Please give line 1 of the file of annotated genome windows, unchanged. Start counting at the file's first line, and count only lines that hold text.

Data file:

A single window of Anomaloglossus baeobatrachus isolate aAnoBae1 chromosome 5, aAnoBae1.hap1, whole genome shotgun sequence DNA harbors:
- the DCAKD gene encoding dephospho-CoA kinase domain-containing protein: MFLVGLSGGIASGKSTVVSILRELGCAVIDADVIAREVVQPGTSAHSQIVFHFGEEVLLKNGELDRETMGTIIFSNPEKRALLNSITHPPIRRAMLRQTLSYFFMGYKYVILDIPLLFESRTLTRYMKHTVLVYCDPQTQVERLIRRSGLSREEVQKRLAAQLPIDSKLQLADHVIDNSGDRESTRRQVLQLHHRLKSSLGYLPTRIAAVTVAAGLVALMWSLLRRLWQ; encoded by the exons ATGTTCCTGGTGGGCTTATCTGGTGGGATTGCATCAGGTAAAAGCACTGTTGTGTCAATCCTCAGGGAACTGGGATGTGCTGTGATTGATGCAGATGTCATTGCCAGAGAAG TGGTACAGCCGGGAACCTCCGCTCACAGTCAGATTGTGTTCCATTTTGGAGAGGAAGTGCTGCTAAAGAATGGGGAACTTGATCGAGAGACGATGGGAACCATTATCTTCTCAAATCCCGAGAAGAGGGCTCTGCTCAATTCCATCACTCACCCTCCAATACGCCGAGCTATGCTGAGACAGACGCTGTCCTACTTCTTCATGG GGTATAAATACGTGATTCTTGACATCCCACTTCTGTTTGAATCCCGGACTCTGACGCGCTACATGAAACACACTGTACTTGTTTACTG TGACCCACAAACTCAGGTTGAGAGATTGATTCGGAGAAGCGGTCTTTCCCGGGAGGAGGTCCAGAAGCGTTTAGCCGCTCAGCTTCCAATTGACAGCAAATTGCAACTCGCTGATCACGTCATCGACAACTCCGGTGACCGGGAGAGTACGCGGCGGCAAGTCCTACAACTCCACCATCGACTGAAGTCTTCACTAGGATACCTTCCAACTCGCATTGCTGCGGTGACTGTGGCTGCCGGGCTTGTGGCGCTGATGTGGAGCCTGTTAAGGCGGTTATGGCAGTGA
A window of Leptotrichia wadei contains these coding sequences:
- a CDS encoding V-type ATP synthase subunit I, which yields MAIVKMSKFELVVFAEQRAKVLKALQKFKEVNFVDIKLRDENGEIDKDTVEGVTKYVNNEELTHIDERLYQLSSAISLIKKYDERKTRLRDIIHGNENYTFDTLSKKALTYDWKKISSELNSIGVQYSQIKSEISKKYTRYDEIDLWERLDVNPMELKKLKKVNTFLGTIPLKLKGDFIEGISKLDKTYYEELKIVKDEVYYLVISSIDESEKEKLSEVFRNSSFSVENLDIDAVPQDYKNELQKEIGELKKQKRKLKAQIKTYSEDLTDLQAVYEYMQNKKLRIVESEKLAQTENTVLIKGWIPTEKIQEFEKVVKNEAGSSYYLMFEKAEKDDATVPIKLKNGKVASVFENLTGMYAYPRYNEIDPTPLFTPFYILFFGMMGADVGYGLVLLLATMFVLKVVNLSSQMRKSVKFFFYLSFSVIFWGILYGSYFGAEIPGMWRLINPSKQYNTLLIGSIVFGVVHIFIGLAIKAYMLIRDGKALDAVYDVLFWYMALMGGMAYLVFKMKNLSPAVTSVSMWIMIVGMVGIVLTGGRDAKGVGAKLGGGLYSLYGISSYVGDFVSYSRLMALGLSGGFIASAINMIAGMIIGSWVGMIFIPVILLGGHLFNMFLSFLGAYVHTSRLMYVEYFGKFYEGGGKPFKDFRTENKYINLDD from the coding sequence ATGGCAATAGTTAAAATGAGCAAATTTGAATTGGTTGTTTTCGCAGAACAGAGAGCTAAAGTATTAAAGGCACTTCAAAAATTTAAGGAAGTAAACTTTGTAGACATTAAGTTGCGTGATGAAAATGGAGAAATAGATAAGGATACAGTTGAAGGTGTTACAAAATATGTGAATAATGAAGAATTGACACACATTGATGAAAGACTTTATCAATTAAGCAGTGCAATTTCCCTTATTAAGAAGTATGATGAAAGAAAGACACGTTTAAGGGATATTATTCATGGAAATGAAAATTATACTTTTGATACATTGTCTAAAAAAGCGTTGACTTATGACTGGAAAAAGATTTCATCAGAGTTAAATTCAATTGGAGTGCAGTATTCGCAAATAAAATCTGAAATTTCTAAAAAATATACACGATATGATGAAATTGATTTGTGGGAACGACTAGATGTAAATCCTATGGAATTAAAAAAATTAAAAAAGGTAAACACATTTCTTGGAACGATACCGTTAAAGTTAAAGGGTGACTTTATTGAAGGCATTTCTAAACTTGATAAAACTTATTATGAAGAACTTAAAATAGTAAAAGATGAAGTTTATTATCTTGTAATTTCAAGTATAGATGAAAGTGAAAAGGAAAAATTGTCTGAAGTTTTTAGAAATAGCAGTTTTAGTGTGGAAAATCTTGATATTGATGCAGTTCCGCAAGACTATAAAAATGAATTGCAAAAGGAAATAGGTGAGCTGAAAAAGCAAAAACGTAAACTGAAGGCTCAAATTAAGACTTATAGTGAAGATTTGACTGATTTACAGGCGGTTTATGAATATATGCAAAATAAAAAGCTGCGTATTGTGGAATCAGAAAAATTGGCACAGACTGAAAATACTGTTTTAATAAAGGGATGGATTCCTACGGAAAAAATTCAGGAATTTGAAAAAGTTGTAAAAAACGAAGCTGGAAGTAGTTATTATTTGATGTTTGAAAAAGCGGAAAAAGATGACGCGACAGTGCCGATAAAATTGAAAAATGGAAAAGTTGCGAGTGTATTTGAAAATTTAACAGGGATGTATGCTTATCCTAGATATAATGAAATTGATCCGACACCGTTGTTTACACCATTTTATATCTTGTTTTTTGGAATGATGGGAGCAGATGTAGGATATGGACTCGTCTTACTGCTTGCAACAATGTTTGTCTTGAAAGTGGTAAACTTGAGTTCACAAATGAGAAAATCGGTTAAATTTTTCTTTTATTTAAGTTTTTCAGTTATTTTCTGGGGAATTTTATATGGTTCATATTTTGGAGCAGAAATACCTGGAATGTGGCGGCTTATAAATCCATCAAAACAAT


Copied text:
A single window of Anomaloglossus baeobatrachus isolate aAnoBae1 chromosome 5, aAnoBae1.hap1, whole genome shotgun sequence DNA harbors: